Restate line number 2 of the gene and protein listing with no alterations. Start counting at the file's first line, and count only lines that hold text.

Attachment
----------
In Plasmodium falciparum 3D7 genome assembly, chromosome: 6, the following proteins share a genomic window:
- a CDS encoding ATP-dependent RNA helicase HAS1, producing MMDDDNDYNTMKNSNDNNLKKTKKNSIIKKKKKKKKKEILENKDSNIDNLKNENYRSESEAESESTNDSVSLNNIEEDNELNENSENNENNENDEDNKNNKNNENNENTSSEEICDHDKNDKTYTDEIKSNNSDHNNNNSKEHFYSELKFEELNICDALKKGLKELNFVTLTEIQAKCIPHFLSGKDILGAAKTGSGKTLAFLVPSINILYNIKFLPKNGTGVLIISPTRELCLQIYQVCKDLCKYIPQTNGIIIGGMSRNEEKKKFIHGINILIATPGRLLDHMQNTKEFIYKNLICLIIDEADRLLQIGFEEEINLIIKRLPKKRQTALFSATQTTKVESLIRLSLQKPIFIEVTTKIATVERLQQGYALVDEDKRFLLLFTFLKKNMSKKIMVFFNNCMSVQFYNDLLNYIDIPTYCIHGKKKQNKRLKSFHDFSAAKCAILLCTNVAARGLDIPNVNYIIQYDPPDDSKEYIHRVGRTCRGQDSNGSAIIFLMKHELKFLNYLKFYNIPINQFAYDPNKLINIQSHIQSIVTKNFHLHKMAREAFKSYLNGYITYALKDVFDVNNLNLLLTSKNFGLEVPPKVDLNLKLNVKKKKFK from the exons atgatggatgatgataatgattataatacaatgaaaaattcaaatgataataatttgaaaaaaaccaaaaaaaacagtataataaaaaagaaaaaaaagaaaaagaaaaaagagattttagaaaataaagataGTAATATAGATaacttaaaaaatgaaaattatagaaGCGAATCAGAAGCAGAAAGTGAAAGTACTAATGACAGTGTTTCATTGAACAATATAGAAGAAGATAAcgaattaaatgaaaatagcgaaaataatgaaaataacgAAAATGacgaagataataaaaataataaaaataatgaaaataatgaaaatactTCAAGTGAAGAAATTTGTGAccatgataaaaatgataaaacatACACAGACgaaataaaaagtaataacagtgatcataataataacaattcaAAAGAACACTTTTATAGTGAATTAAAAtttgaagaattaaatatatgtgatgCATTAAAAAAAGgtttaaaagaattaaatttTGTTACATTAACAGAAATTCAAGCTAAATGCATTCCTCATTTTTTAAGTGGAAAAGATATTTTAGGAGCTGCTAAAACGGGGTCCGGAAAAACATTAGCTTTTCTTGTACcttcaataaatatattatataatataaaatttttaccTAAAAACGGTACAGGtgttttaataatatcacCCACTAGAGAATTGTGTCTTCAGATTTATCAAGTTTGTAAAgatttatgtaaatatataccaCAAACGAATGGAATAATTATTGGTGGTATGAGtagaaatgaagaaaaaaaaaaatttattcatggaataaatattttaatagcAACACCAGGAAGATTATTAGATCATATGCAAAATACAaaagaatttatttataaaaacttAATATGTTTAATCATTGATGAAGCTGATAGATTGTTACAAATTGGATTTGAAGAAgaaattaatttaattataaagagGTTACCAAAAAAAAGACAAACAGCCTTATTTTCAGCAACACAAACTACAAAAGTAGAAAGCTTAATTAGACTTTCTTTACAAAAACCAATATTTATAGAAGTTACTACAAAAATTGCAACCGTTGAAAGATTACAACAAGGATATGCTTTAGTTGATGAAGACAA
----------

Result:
- a CDS encoding ATP-dependent RNA helicase HAS1, producing MMDDDNDYNTMKNSNDNNLKKTKKNSIIKKKKKKKKKEILENKDSNIDNLKNENYRSESEAESESTNDSVSLNNIEEDNELNENSENNENNENDEDNKNNKNNENNENTSSEEICDHDKNDKTYTDEIKSNNSDHNNNNSKEHFYSELKFEELNICDALKKGLKELNFVTLTEIQAKCIPHFLSGKDILGAAKTGSGKTLAFLVPSINILYNIKFLPKNGTGVLIISPTRELCLQIYQVCKDLCKYIPQTNGIIIGGMSRNEEKKKFIHGINILIATPGRLLDHMQNTKEFIYKNLICLIIDEADRLLQIGFEEEINLIIKRLPKKRQTALFSATQTTKVESLIRLSLQKPIFIEVTTKIATVERLQQGYALVDEDKRFLLLFTFLKKNMSKKIMVFFNNCMSVQFYNDLLNYIDIPTYCIHGKKKQNKRLKSFHDFSAAKCAILLCTNVAARGLDIPNVNYIIQYDPPDDSKEYIHRVGRTCRGQDSNGSAIIFLMKHELKFLNYLKFYNIPINQFAYDPNKLINIQSHIQSIVTKNFHLHKMAREAFKSYLNGYITYALKDVFDVNNLNLLLTSKNFGLEVPPKVDLNLKLNVKKKKFK from the exons atgatggatgatgataatgattataatacaatgaaaaattcaaatgataataatttgaaaaaaaccaaaaaaaacagtataataaaaaagaaaaaaaagaaaaagaaaaaagagattttagaaaataaagataGTAATATAGATaacttaaaaaatgaaaattatagaaGCGAATCAGAAGCAGAAAGTGAAAGTACTAATGACAGTGTTTCATTGAACAATATAGAAGAAGATAAcgaattaaatgaaaatagcgaaaataatgaaaataacgAAAATGacgaagataataaaaataataaaaataatgaaaataatgaaaatactTCAAGTGAAGAAATTTGTGAccatgataaaaatgataaaacatACACAGACgaaataaaaagtaataacagtgatcataataataacaattcaAAAGAACACTTTTATAGTGAATTAAAAtttgaagaattaaatatatgtgatgCATTAAAAAAAGgtttaaaagaattaaatttTGTTACATTAACAGAAATTCAAGCTAAATGCATTCCTCATTTTTTAAGTGGAAAAGATATTTTAGGAGCTGCTAAAACGGGGTCCGGAAAAACATTAGCTTTTCTTGTACcttcaataaatatattatataatataaaatttttaccTAAAAACGGTACAGGtgttttaataatatcacCCACTAGAGAATTGTGTCTTCAGATTTATCAAGTTTGTAAAgatttatgtaaatatataccaCAAACGAATGGAATAATTATTGGTGGTATGAGtagaaatgaagaaaaaaaaaaatttattcatggaataaatattttaatagcAACACCAGGAAGATTATTAGATCATATGCAAAATACAaaagaatttatttataaaaacttAATATGTTTAATCATTGATGAAGCTGATAGATTGTTACAAATTGGATTTGAAGAAgaaattaatttaattataaagagGTTACCAAAAAAAAGACAAACAGCCTTATTTTCAGCAACACAAACTACAAAAGTAGAAAGCTTAATTAGACTTTCTTTACAAAAACCAATATTTATAGAAGTTACTACAAAAATTGCAACCGTTGAAAGATTACAACAAGGATATGCTTTAGTTGATGAAGACAA